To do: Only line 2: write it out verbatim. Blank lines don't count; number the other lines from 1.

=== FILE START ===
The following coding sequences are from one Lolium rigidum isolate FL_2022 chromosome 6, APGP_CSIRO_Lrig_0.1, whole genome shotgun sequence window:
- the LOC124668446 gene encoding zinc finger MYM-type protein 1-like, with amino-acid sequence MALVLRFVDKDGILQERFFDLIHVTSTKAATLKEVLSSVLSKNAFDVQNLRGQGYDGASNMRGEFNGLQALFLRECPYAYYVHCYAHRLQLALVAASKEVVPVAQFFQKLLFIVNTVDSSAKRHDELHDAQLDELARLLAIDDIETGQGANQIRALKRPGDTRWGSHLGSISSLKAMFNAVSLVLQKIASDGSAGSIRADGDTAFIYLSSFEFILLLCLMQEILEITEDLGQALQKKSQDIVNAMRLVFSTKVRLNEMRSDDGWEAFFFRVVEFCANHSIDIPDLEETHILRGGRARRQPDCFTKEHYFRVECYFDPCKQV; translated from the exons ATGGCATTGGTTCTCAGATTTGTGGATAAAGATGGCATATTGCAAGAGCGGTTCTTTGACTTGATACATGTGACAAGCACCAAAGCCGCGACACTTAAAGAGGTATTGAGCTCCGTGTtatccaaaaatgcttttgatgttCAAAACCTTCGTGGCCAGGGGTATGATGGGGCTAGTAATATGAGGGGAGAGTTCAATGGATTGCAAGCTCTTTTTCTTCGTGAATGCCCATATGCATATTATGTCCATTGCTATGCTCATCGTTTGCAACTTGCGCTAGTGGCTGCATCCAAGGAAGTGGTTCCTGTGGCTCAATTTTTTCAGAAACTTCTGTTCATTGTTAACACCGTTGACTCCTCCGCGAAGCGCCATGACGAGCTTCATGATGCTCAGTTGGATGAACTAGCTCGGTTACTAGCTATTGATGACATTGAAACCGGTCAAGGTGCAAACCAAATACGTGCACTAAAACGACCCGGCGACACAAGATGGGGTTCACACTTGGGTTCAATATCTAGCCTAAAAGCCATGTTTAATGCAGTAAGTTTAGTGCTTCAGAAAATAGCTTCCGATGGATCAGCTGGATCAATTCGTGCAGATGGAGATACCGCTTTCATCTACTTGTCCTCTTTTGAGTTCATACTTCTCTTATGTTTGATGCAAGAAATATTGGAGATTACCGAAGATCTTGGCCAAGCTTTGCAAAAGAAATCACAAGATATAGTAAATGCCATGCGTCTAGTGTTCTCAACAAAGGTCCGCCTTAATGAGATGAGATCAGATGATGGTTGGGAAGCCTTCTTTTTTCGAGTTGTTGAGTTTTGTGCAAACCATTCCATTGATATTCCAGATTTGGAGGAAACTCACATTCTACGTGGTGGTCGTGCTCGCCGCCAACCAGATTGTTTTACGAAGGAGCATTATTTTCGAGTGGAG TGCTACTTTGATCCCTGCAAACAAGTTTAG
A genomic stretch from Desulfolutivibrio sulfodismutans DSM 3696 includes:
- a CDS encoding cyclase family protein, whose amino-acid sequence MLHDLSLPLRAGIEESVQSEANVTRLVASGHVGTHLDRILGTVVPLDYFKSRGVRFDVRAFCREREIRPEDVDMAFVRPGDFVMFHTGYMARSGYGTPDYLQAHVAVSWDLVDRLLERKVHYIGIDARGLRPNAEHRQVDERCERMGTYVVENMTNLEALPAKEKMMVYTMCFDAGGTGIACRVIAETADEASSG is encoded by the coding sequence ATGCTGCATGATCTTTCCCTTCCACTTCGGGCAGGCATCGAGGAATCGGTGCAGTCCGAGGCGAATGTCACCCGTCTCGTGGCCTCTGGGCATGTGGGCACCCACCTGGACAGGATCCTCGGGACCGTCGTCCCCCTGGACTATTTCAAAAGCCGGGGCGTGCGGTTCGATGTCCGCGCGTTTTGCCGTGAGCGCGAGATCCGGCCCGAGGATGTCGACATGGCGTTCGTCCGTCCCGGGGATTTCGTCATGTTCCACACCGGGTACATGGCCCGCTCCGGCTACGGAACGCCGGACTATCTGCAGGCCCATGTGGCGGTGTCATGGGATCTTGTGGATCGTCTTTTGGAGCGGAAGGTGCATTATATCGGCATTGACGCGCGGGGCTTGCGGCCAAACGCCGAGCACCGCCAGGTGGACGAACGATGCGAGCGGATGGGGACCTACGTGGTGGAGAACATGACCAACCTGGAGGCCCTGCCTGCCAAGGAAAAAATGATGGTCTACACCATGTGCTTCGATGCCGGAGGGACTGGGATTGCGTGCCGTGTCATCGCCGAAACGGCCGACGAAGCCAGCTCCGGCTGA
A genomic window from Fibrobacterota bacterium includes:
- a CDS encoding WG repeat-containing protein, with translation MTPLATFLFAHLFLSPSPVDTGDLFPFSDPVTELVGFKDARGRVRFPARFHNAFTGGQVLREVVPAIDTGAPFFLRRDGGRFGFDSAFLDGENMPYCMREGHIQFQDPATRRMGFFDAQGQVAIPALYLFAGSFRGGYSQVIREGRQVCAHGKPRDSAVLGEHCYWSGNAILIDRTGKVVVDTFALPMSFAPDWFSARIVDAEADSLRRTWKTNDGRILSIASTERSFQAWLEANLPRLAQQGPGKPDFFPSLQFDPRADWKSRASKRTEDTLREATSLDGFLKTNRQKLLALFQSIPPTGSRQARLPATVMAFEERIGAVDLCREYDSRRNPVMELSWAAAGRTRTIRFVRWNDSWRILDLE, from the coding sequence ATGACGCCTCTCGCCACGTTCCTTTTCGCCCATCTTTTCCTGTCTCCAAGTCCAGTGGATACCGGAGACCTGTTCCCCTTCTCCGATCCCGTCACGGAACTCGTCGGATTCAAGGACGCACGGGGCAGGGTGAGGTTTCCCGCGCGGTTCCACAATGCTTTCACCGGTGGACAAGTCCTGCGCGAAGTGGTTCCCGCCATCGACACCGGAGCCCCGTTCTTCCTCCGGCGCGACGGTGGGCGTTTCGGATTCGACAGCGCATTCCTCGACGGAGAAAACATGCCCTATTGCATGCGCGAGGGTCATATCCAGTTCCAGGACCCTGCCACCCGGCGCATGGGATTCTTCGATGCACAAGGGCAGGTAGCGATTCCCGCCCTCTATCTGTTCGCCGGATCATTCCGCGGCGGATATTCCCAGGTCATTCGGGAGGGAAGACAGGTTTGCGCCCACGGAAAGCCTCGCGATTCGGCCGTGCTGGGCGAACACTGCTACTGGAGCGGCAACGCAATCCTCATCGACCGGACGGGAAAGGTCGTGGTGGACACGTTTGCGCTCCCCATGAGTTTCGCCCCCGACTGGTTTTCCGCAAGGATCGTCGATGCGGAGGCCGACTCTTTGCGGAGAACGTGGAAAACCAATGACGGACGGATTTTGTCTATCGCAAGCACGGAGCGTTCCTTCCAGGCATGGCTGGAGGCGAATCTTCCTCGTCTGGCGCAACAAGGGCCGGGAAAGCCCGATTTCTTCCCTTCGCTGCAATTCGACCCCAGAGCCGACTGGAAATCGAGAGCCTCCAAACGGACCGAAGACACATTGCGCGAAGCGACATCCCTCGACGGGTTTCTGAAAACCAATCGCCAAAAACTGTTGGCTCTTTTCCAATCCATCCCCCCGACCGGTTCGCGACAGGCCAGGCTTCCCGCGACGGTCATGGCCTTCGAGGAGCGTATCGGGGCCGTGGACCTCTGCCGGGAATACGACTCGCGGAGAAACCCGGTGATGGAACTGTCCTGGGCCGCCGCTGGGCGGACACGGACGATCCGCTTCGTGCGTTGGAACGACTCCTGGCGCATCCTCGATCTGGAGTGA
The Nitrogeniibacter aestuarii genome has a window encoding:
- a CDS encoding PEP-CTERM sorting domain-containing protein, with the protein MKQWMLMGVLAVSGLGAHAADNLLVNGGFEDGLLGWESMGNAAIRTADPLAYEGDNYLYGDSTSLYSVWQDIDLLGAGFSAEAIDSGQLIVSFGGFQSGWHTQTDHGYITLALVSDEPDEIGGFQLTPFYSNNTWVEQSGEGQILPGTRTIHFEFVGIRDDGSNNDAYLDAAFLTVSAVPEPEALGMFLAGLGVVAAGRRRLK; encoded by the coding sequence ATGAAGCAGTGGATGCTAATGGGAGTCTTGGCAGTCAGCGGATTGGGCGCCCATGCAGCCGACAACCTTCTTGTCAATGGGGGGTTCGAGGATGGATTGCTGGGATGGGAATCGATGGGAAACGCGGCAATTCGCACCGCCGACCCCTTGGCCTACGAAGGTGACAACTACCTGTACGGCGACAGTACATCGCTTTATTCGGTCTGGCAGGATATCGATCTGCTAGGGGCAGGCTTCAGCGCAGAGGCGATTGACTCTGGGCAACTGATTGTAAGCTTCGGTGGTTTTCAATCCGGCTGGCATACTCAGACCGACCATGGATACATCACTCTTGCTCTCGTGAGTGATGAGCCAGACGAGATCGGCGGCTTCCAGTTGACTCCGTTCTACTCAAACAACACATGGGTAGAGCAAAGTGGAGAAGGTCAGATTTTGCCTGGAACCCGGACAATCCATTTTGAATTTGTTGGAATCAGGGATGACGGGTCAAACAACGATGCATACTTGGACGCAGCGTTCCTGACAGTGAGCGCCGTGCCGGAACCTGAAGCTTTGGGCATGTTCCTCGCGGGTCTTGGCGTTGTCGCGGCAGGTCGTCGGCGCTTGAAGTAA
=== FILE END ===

- the LOC124668446 gene encoding zinc finger MYM-type protein 1-like, with amino-acid sequence MALVLRFVDKDGILQERFFDLIHVTSTKAATLKEVLSSVLSKNAFDVQNLRGQGYDGASNMRGEFNGLQALFLRECPYAYYVHCYAHRLQLALVAASKEVVPVAQFFQKLLFIVNTVDSSAKRHDELHDAQLDELARLLAIDDIETGQGANQIRALKRPGDTRWGSHLGSISSLKAMFNAVSLVLQKIASDGSAGSIRADGDTAFIYLSSFEFILLLCLMQEILEITEDLGQALQKKSQDIVNAMRLVFSTKVRLNEMRSDDGWEAFFFRVVEFCANHSIDIPDLEETHILRGGRARRQPDCFTKEHYFRVECYFDPCKQV; translated from the exons ATGGCATTGGTTCTCAGATTTGTGGATAAAGATGGCATATTGCAAGAGCGGTTCTTTGACTTGATACATGTGACAAGCACCAAAGCCGCGACACTTAAAGAGGTATTGAGCTCCGTGTtatccaaaaatgcttttgatgttCAAAACCTTCGTGGCCAGGGGTATGATGGGGCTAGTAATATGAGGGGAGAGTTCAATGGATTGCAAGCTCTTTTTCTTCGTGAATGCCCATATGCATATTATGTCCATTGCTATGCTCATCGTTTGCAACTTGCGCTAGTGGCTGCATCCAAGGAAGTGGTTCCTGTGGCTCAATTTTTTCAGAAACTTCTGTTCATTGTTAACACCGTTGACTCCTCCGCGAAGCGCCATGACGAGCTTCATGATGCTCAGTTGGATGAACTAGCTCGGTTACTAGCTATTGATGACATTGAAACCGGTCAAGGTGCAAACCAAATACGTGCACTAAAACGACCCGGCGACACAAGATGGGGTTCACACTTGGGTTCAATATCTAGCCTAAAAGCCATGTTTAATGCAGTAAGTTTAGTGCTTCAGAAAATAGCTTCCGATGGATCAGCTGGATCAATTCGTGCAGATGGAGATACCGCTTTCATCTACTTGTCCTCTTTTGAGTTCATACTTCTCTTATGTTTGATGCAAGAAATATTGGAGATTACCGAAGATCTTGGCCAAGCTTTGCAAAAGAAATCACAAGATATAGTAAATGCCATGCGTCTAGTGTTCTCAACAAAGGTCCGCCTTAATGAGATGAGATCAGATGATGGTTGGGAAGCCTTCTTTTTTCGAGTTGTTGAGTTTTGTGCAAACCATTCCATTGATATTCCAGATTTGGAGGAAACTCACATTCTACGTGGTGGTCGTGCTCGCCGCCAACCAGATTGTTTTACGAAGGAGCATTATTTTCGAGTGGAG TGCTACTTTGATCCCTGCAAACAAGTTTAG